Ouray County Road 9 Views and GPS Track


Colorado is gorgeous any time of the year. And the aspens haven't even leafed out yet! This view is taken from Ouray County Road 9.

Ouray, Colorado, County Roads 5, 7, and 9 are overlooked because they’re not in the “high country.” Well, that doesn’t mean the views aren’t just as spectacular. Given that the high country is still closed, I’ve been exploring some of these lower altitude roads. The views are magnificent!


Here's the GPS track for Ouray County Road 9, starting at Colorado Hwy 62 at the north and terminating at a trailhead to the south.

The GPS track shows the location. The road is a bit hard to find—while driving west from Ridgway on Colorado Hwy 62 look for a brown “Forest Access” sign on the left—it’s not very large. If you come to County Road 24, you’ve gone too far. Upon turning onto County Road 9, you’ll immediately go under a sign announcing the RRL (Double R – L) Ranch. That’s Ralph Lauren’s property. Don’t worry—the road is public, but do mind to stay on the road. The map shows lots of side roads: these are all private!

A little note of caution for motorcyclists: the road is highly rutted, with some ruts as much as 6 to 8 inches deep. Watch! You don’t want to get a wheel caught in a rut. If you do, as I did when not paying attention, keep your eyes straight out ahead of you and let the motorcycle do its thing. If you look down, you’ll go down! Oh, and while on a dirt bike, the position of greatest control (and greatest ability to recover from some bad footing) is while standing up. It’s important to look where you want to be and pick out your path well in advance. Look where you want to be, not where you are!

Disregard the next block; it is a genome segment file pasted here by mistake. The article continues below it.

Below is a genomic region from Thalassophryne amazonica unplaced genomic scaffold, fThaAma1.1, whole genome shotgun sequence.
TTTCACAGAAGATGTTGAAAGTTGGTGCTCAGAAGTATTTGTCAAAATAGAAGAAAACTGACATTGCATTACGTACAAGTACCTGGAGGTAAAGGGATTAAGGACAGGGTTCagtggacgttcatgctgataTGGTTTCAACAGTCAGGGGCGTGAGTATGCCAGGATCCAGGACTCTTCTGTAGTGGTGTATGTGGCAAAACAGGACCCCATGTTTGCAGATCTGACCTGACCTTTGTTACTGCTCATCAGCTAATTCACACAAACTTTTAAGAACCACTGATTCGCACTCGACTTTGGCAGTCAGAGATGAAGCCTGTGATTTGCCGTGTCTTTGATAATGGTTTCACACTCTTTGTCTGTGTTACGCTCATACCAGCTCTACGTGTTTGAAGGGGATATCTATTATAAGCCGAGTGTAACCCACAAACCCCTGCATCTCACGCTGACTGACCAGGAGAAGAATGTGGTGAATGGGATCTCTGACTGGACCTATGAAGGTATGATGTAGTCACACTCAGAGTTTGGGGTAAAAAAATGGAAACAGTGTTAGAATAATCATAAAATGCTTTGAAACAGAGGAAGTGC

cows in pasture

The views from Ouray County Road 9 are nothing short of spectacular. This view through the fence is taken not far from the main highway.

The road is smooth—except for the ruts, which will take some time to be beaten down—all the way through the RRL. But, once you cross the National Forest boundary, that changes. Be prepared for rough, steep, rocky road with some scree. Again, keep your eyes on where you want to be, not where you are. I find this stretch of road works best in first gear.


I stopped where CR9 meets the creek. The approach to the creek was solid mud, plus the creek is a bit high this time of year. On the other side of the creek is a parking area and a trailhead for a hiking trail. If you look closely in the photo, you can see a truck on the other side.

I stopped at the creek. First, it was very muddy and I really don’t like mud. Second, although the creek looked fordable, the road on the other side hadn’t yet been cleared of fallen trees. There are fallen trees everywhere—we’ve had some high winds this spring—the trees have been cleared off the road as far as the creek. Later this season I’ll cross the creek to the trailhead and snap some more pics.

Oh, and the road was so pretty that I took Loretta up there in the Blazer to see the views. She was impressed, especially since we were there late in the afternoon and the light was perfect. That’s when I took the picture at the beginning of this post—and, yes, that’s Mt. Sneffels.

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